6G, 5G, Internet of Things, Low complexity, Non-Orthogonal, Non-Orthogonal Multiple Access (NOMA), Multi-user Superposition Transmission (MUST), 3rd Generation Partnership Project (3GPP), wireless communications, Physical Layer Security (PLS).

New wireless communication networks have emerged due to the continued demand for better wireless services and the constant enhancement of wireless technology [1]. Future communication network technologies posses challenges such as energy efficiency (EE), since the entire network will be ultra-dense. The extremely high number of nodes may lead to a total power level above the acceptable limit. As such, 5G technology was envisioned to utilize technologies such as dense small cells and varied networks, device-to-device (D2D) communications, and multi-band and full-duplex communication. However, an unprecedented demand of new internet of things (IoT) applications such as extended reality (XR), telemedicine, flying cars, brain-computer interfaces, sensorless devices [2], and connected autonomous systems have emerged [3]. These new applications will disrupt the original goal of 5G of enabling short-packet and sensing-based Ultra Reliable Low Latency Communications (URLLC) and massive machine type communication (mMTC) services. A wireless communication system designed to successfully support the emerging IoT applications needs to have high reliability, low latency, and high data rates, for heterogeneous devices, for both uplink and downlink. Sixth generation (6G) wireless system is a disruptive wireless technology designed for these applications. 6G is envisioned to address challenges associated with the new applications such as the critical trade-off between rate, reliability, and latency as well as exploiting frequencies beyond sub-6 GHz, therefore, transforming the wireless communication system into a self-sustaining intelligent and flexible paradigm with the ability to serve every IoT device according to its needs. In addition, novel multiple access techniques such as non-orthogonal multiple access (NOMA) technique will be on high demand to accommodate the rising number of connected devices.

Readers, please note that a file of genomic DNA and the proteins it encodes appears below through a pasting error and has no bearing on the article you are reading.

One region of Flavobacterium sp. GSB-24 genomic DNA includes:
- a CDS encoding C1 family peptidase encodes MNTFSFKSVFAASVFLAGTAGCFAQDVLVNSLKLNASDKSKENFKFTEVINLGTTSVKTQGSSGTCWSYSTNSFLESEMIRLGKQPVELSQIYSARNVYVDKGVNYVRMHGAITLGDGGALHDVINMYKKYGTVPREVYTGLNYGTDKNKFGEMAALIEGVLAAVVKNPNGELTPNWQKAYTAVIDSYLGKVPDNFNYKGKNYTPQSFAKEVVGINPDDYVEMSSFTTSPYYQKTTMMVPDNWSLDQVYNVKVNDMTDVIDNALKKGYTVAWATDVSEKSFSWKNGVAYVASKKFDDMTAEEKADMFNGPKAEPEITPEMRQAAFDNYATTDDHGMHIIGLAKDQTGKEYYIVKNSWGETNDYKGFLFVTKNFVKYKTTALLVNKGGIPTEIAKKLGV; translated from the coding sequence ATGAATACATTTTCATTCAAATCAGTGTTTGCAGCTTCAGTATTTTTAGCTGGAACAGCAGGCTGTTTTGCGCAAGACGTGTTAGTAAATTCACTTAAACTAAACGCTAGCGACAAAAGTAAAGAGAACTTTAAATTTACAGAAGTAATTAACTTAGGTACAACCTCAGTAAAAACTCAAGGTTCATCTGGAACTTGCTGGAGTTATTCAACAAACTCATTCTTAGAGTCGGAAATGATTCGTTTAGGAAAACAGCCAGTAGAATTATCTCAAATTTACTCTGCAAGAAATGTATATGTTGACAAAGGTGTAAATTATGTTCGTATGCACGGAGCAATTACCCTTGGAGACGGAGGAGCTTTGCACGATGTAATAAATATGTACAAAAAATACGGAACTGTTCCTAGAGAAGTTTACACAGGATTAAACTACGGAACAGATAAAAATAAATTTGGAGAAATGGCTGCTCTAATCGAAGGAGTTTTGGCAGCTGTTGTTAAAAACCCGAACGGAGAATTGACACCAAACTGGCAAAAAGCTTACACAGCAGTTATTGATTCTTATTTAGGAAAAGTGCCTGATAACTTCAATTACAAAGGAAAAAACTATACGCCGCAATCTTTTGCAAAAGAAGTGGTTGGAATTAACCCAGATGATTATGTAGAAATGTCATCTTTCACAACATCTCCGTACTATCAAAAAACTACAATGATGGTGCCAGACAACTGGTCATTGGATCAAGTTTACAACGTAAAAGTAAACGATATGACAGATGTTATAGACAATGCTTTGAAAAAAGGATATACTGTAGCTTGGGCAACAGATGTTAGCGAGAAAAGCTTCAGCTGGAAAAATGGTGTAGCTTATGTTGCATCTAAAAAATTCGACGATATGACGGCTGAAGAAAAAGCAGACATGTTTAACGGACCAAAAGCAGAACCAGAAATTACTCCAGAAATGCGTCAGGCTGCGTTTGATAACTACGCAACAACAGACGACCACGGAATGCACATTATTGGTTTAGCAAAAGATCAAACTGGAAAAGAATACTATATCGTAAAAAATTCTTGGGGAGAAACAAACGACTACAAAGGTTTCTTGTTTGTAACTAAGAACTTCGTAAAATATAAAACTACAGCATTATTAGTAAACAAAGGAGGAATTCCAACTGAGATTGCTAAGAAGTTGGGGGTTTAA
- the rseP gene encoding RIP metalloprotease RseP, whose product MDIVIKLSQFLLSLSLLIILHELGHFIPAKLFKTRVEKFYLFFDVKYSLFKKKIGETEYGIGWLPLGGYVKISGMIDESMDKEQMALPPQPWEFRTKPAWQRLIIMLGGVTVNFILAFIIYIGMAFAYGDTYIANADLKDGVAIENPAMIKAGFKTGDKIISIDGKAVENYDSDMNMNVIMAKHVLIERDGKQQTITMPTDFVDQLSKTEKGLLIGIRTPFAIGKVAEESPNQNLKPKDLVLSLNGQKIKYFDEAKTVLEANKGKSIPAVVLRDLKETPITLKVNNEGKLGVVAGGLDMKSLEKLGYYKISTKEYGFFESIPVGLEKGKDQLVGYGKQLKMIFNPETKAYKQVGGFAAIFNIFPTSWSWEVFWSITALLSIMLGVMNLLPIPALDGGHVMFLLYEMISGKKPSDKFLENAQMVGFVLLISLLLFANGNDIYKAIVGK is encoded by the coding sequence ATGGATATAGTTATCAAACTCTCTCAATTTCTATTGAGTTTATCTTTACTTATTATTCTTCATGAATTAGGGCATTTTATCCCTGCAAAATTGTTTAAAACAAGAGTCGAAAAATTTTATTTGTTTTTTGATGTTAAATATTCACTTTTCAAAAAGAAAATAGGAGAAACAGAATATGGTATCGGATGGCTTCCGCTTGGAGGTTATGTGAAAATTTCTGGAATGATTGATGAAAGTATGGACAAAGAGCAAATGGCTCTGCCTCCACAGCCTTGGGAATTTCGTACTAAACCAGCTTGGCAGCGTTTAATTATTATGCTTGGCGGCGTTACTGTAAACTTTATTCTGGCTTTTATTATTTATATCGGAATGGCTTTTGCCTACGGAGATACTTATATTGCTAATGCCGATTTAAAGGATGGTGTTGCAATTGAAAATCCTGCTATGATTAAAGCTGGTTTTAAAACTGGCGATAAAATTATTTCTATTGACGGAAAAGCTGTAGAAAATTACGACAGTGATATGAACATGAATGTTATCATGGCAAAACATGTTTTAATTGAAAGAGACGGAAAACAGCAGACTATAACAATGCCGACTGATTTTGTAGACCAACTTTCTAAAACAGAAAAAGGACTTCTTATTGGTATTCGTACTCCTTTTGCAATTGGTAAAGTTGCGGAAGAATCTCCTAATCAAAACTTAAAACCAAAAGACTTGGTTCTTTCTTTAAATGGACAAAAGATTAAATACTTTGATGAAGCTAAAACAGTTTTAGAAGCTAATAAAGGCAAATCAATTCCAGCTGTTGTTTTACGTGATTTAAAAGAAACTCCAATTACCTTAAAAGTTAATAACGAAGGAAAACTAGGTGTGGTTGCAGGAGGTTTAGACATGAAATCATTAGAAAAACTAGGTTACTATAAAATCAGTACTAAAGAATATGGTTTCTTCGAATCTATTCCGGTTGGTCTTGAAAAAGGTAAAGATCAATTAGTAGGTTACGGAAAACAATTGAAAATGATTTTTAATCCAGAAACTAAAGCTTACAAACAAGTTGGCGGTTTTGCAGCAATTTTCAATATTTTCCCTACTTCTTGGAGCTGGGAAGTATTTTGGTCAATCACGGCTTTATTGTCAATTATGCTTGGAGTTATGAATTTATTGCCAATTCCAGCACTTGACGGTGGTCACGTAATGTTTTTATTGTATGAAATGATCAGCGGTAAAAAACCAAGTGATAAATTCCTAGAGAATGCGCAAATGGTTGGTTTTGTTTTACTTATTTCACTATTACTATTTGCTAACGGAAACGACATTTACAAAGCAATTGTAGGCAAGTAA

Due to the scarcity of the available spectrum for wireless services, different generations of wireless systems have adopted and used multiple access techniques. Multiple access techniques are based on the idea of serving multiple users through the same frequency, time, code, and spatial resources simultaneously.